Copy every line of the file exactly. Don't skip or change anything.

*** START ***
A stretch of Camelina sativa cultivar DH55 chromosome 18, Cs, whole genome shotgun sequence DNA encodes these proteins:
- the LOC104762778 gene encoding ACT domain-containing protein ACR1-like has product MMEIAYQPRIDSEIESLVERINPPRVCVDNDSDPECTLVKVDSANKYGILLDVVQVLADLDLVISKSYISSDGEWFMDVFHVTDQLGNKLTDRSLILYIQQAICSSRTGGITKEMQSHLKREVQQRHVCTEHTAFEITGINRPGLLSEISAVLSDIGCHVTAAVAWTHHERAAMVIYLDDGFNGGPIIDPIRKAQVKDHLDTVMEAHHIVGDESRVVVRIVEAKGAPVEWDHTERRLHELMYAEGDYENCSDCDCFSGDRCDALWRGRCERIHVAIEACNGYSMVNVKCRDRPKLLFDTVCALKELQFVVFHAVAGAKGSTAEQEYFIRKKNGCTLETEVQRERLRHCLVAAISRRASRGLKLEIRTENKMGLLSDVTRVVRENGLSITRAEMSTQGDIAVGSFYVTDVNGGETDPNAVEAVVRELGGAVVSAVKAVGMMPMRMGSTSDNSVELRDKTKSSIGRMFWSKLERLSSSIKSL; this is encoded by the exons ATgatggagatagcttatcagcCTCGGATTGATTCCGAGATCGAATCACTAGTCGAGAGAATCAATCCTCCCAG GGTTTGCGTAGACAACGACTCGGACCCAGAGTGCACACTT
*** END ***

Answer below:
A stretch of Camelina sativa cultivar DH55 chromosome 18, Cs, whole genome shotgun sequence DNA encodes these proteins:
- the LOC104762778 gene encoding ACT domain-containing protein ACR1-like has product MMEIAYQPRIDSEIESLVERINPPRVCVDNDSDPECTLVKVDSANKYGILLDVVQVLADLDLVISKSYISSDGEWFMDVFHVTDQLGNKLTDRSLILYIQQAICSSRTGGITKEMQSHLKREVQQRHVCTEHTAFEITGINRPGLLSEISAVLSDIGCHVTAAVAWTHHERAAMVIYLDDGFNGGPIIDPIRKAQVKDHLDTVMEAHHIVGDESRVVVRIVEAKGAPVEWDHTERRLHELMYAEGDYENCSDCDCFSGDRCDALWRGRCERIHVAIEACNGYSMVNVKCRDRPKLLFDTVCALKELQFVVFHAVAGAKGSTAEQEYFIRKKNGCTLETEVQRERLRHCLVAAISRRASRGLKLEIRTENKMGLLSDVTRVVRENGLSITRAEMSTQGDIAVGSFYVTDVNGGETDPNAVEAVVRELGGAVVSAVKAVGMMPMRMGSTSDNSVELRDKTKSSIGRMFWSKLERLSSSIKSL; this is encoded by the exons ATgatggagatagcttatcagcCTCGGATTGATTCCGAGATCGAATCACTAGTCGAGAGAATCAATCCTCCCAG GGTTTGCGTAGACAACGACTCGGACCCAGAGTGCACACTT